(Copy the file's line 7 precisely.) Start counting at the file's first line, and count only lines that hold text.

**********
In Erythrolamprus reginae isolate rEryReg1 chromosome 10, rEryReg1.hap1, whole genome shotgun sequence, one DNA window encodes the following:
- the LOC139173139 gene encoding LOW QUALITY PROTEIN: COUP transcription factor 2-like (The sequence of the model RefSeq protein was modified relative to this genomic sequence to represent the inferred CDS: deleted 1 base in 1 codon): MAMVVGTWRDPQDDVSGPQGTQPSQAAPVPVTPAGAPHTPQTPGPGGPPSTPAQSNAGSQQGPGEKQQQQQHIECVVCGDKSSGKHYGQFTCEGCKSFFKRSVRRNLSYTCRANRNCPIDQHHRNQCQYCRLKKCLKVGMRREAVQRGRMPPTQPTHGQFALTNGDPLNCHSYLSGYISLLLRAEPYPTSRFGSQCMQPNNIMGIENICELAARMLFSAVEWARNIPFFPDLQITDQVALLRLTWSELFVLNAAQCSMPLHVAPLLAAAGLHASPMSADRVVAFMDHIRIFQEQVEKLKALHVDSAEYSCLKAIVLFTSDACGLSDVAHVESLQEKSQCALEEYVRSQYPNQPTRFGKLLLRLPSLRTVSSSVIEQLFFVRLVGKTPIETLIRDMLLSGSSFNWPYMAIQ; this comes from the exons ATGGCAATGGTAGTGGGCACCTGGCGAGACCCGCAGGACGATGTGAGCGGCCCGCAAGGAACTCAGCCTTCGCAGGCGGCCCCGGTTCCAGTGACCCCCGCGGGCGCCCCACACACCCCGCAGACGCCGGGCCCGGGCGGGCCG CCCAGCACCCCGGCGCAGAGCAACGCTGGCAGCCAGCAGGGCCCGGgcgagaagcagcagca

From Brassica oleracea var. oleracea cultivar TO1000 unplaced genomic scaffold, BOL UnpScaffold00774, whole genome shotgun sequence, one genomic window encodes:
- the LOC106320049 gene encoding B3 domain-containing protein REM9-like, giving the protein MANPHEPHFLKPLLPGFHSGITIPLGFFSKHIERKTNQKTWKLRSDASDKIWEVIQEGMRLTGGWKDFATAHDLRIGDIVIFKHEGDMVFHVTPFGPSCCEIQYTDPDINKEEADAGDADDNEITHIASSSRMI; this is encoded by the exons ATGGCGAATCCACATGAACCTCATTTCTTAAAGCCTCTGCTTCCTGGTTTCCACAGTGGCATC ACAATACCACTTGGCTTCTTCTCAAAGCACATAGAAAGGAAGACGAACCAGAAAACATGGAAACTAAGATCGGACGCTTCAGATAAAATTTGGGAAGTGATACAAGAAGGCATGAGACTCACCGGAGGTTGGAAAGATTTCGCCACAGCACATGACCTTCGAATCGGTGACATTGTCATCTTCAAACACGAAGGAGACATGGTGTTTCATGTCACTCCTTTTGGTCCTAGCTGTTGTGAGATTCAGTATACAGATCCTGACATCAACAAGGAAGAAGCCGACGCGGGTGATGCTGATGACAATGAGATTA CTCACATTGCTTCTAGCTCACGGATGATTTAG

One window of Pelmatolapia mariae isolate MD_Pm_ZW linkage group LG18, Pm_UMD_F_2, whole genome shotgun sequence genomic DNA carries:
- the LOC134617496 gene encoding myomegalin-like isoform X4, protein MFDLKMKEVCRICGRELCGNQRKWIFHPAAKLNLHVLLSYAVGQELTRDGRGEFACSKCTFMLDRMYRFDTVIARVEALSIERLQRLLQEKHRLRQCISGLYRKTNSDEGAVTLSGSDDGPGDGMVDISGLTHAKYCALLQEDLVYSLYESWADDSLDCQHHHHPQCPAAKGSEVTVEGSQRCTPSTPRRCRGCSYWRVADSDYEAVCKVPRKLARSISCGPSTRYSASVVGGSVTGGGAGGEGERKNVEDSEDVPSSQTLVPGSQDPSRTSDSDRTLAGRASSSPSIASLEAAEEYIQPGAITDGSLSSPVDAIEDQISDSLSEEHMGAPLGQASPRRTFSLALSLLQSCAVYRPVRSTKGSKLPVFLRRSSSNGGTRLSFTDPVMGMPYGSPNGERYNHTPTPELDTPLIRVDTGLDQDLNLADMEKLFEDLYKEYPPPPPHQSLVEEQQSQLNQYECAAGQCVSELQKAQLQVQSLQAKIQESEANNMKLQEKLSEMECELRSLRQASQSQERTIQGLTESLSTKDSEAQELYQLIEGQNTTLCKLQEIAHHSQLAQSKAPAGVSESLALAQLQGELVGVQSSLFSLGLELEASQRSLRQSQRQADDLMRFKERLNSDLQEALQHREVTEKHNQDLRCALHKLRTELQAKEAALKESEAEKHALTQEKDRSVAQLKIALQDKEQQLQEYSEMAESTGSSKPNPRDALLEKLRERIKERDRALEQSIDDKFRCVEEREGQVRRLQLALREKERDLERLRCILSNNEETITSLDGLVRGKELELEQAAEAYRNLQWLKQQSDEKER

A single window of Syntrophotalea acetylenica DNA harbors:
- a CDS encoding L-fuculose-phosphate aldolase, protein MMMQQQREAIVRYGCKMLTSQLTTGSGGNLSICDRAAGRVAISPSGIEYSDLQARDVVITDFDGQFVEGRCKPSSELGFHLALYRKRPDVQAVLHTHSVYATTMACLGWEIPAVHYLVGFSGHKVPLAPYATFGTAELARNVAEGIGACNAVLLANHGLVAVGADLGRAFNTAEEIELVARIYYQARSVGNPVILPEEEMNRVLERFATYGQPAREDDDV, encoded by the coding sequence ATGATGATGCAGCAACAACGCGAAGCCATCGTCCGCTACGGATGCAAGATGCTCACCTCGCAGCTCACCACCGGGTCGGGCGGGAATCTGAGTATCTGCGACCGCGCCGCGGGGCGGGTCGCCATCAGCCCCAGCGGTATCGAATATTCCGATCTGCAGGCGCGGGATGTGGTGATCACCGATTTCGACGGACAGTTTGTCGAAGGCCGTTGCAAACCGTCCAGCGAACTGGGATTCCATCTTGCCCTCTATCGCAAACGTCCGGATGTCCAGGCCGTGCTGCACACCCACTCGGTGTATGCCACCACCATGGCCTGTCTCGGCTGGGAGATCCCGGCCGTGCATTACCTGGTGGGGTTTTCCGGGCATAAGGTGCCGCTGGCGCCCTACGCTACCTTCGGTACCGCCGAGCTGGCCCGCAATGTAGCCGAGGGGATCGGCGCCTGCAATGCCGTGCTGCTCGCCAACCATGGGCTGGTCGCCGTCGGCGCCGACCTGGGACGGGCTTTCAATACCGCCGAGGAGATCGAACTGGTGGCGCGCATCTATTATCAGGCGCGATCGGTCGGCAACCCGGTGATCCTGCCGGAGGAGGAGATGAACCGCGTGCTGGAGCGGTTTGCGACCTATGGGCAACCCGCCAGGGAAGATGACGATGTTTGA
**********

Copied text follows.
A single window of Syntrophotalea acetylenica DNA harbors: